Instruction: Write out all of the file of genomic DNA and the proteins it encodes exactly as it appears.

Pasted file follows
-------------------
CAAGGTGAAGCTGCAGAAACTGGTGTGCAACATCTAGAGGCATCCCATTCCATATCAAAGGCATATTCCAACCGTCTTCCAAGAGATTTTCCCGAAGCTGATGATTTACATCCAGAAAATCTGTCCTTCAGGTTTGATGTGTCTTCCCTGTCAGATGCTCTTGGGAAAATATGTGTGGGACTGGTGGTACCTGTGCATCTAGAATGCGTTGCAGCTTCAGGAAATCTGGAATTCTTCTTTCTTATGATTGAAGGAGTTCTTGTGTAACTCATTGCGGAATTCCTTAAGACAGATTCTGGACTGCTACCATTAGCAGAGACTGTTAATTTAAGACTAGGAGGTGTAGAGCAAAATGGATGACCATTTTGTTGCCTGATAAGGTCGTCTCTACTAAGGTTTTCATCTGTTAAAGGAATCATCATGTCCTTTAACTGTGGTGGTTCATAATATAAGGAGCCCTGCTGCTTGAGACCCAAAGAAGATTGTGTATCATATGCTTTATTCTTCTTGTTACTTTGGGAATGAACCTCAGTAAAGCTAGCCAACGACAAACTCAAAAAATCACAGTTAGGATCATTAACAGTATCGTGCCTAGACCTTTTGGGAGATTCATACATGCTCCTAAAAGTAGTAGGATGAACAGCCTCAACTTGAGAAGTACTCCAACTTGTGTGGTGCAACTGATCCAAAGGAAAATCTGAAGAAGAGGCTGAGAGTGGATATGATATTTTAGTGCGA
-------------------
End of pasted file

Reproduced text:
CAAGGTGAAGCTGCAGAAACTGGTGTGCAACATCTAGAGGCATCCCATTCCATATCAAAGGCATATTCCAACCGTCTTCCAAGAGATTTTCCCGAAGCTGATGATTTACATCCAGAAAATCTGTCCTTCAGGTTTGATGTGTCTTCCCTGTCAGATGCTCTTGGGAAAATATGTGTGGGACTGGTGGTACCTGTGCATCTAGAATGCGTTGCAGCTTCAGGAAATCTGGAATTCTTCTTTCTTATGATTGAAGGAGTTCTTGTGTAACTCATTGCGGAATTCCTTAAGACAGATTCTGGACTGCTACCATTAGCAGAGACTGTTAATTTAAGACTAGGAGGTGTAGAGCAAAATGGATGACCATTTTGTTGCCTGATAAGGTCGTCTCTACTAAGGTTTTCATCTGTTAAAGGAATCATCATGTCCTTTAACTGTGGTGGTTCATAATATAAGGAGCCCTGCTGCTTGAGACCCAAAGAAGATTGTGTATCATATGCTTTATTCTTCTTGTTACTTTGGGAATGAACCTCAGTAAAGCTAGCCAACGACAAACTCAAAAAATCACAGTTAGGATCATTAACAGTATCGTGCCTAGACCTTTTGGGAGATTCATACATGCTCCTAAAAGTAGTAGGATGAACAGCCTCAACTTGAGAAGTACTCCAACTTGTGTGGTGCAACTGATCCAAAGGAAAATCTGAAGAAGAGGCTGAGAGTGGATATGATATTTTAGTGCGA